Nebraska State Treasurer Don Stenberg visited West Point-Beemer High School today to recognize students who took part in the regional finals of the Personal Finance Challenge, to congratulate the West Point-Beemer team that took second place in the state, and to urge all students to learn all they can about personal finances in order to become financially responsible adults.
Regional finals of the Personal Finance Challenge, sponsored by the Nebraska Council on Economic Education, took place April 20 in Omaha, Lincoln, and North Platte. Members of the teams that took first-, second-, and third-place statewide will receive college savings plan scholarships from the Nebraska Educational Savings Trust (NEST). Treasurer Stenberg is the NEST Trustee.
“One of the lessons of this year’s Personal Finance Challenge is that you don’t have to attend a large school in a big city to be academically successful. All three statewide winning teams were from relatively small communities. Johnson-Brock placed first in the state, your West Point-Beemer team placed second, and Burwell placed third,” Treasurer Stenberg told the high school business students. “The larger lessons in the Personal Finance Challenge are threefold: Follow your dreams, work hard, and don’t give up.”
Treasurer Stenberg made the remarks to students in Steve Swett’s business class at West Point-Beemer High School. Other students in the school joined in the audience. Members of the West Point-Beemer team that placed second in the statewide competition are Tyler English, Cody Ernesti, Chandler Huston, and Alex Ambriz. Each of them will receive a $1,000 NEST college savings plan scholarship.
Members of the other West Point-Beemer team that also competed in the regional finals, but did not place statewide, are Cole Schmidt, Cody Kuester, and Kristy Hansen.
“Whatever your dream,” Treasurer Stenberg told the students, “the key to making that dream a reality is to work hard and don’t give up. Continue to work hard especially when the going gets tough.” As the chief financial officer of the state, Stenberg also urged students to follow one more important piece of advice concerning personal finances. “Don’t spend more than you earn,” he said.
Stenberg will visit Johnson-Brock High School on May 9 and Burwell High School on May 10 to congratulate Personal Finance Challenge winners in those two schools and to speak to students about personal financial responsibility.
The Personal Finance Challenge competition, now in its seventh year, is sponsored by the Nebraska Council on Economic Education, a non-profit organization that organizes education programs, courses, and educator workshops to improve students’ economic and financial literacy. It is housed at the University of Nebraska-Lincoln and has centers at UNL, UNO, UNK, Wayne State College, and Chadron State College.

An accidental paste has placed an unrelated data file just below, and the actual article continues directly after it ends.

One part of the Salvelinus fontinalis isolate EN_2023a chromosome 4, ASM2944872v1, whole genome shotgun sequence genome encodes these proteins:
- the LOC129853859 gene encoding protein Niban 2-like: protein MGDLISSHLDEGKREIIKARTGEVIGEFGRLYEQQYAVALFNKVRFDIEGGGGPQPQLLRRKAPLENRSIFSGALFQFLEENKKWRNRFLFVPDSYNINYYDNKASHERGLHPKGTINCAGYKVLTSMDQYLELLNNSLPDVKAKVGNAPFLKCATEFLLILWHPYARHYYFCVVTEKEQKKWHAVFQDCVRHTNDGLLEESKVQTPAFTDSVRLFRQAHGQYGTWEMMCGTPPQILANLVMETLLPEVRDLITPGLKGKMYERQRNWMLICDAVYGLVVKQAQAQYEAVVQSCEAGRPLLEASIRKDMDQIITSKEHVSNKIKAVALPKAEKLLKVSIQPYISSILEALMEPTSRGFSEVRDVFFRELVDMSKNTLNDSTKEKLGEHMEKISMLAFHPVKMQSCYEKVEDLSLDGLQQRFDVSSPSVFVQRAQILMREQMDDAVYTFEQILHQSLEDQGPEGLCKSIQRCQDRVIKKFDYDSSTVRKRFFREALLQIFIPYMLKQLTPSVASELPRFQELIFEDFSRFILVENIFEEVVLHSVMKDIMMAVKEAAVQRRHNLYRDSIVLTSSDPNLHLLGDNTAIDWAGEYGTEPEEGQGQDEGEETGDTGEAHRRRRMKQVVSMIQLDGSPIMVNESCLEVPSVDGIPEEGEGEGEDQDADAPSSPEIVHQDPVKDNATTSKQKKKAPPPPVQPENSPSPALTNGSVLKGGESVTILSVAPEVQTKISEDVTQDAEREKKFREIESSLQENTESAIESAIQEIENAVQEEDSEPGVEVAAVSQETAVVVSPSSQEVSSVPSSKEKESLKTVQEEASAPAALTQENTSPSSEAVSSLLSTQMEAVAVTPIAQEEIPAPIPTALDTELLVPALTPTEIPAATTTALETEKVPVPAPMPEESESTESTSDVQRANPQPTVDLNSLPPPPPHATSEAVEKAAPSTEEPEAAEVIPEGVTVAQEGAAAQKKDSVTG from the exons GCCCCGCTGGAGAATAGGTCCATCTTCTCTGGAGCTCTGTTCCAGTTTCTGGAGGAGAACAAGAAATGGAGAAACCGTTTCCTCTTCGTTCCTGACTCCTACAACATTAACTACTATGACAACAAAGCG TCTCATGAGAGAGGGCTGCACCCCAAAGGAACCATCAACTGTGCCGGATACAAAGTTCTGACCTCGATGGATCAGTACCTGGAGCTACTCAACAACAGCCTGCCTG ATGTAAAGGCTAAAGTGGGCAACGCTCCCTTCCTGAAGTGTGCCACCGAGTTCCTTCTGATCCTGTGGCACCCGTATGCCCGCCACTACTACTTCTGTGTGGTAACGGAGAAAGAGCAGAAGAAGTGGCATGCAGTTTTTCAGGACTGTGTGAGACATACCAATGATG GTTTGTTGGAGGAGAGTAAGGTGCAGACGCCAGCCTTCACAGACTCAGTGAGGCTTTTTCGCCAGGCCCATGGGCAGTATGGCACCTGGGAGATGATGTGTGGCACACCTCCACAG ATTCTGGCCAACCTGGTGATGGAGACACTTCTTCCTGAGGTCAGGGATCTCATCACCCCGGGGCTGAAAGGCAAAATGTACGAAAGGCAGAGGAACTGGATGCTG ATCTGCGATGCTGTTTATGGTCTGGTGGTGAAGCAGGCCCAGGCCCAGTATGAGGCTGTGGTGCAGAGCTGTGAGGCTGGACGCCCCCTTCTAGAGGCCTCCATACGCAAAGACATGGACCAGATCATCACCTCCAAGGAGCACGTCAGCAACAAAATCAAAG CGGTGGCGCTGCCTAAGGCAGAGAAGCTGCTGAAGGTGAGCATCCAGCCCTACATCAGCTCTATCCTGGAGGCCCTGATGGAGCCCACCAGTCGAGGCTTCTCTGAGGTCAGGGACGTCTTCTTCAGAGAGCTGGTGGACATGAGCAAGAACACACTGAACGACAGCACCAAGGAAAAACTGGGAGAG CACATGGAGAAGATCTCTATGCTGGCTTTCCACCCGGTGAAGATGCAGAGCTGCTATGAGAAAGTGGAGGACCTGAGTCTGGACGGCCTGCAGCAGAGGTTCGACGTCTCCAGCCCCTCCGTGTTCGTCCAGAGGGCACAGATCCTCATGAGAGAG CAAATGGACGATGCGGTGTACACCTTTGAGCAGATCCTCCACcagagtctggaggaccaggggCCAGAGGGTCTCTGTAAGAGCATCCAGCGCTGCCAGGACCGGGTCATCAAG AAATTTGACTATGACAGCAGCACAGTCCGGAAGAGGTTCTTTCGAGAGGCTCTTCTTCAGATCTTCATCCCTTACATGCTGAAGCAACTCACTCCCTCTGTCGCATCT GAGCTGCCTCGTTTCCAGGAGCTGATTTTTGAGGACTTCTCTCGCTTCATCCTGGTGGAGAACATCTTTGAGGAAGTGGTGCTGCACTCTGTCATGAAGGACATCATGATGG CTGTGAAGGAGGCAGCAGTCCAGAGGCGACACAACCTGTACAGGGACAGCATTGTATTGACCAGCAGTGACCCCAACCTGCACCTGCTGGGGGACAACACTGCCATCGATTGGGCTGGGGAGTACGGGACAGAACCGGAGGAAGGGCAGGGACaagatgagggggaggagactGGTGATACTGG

The competition is a three-part process, starting with preliminary online testing that assesses students’ knowledge of money management, credit, spending, saving, and investing. Next, the top four scoring teams in each of the state’s three regions move on to face-to-face competition at the regional level. There, each team is given a hypothetical scenario and asked to prepare an oral presentation before judges. After the winning team in each region is selected, the online scores of the three teams are compared to determine the three statewide winning teams.
“My congratulations go to the winning teams on their excellent presentations in this year’s Personal Finance Challenge, and my thanks go to the more than 1,000 Nebraska high school students, guided by 60 teachers, who participated in preliminary events,” said Stenberg, one of three judges at the Omaha competition.
“The students impressed me with the quality of their presentations, as well as their depth of understanding of family finances and their poise and strong public speaking skills. They demonstrated a thorough understanding of complicated family financial matters and were able to bring resolution to issues that potentially could have led to family discord,” Stenberg said.
The NEST scholarships are part of a broader financial literacy initiative being undertaken by Treasurer Stenberg.
“As the chief financial officer for the State of Nebraska and as a parent and grandparent, I firmly believe that we must emphasize and promote financial literacy for young Nebraskans,” Stenberg said. “That education will help you and your parents dream for your future and save for your dreams. As you come to understand basic economic and personal finance principles, you will be better able to plan for your own financial future and to lead Nebraska to a bright future,” Stenberg told the students.
NEST is a tax-advantaged 529 college savings plan and provides four plans to help make saving for college simple and affordable: NEST Direct College Savings Plan, the NEST Advisor College Savings Plan, the TD Ameritrade 529 College Savings Plan, and the State Farm College Savings Plan. The Nebraska State Treasurer serves as Program Trustee. First National Bank of Omaha serves as Program Manager, and all investments are approved by the Nebraska Investment Council. Families nationwide are saving for college using Nebraska’s 529 College Savings Plans, which have more than 260,000 accounts, including 83,000 in Nebraska. Visit NEST529.com and treasurer.nebraska.gov for more information.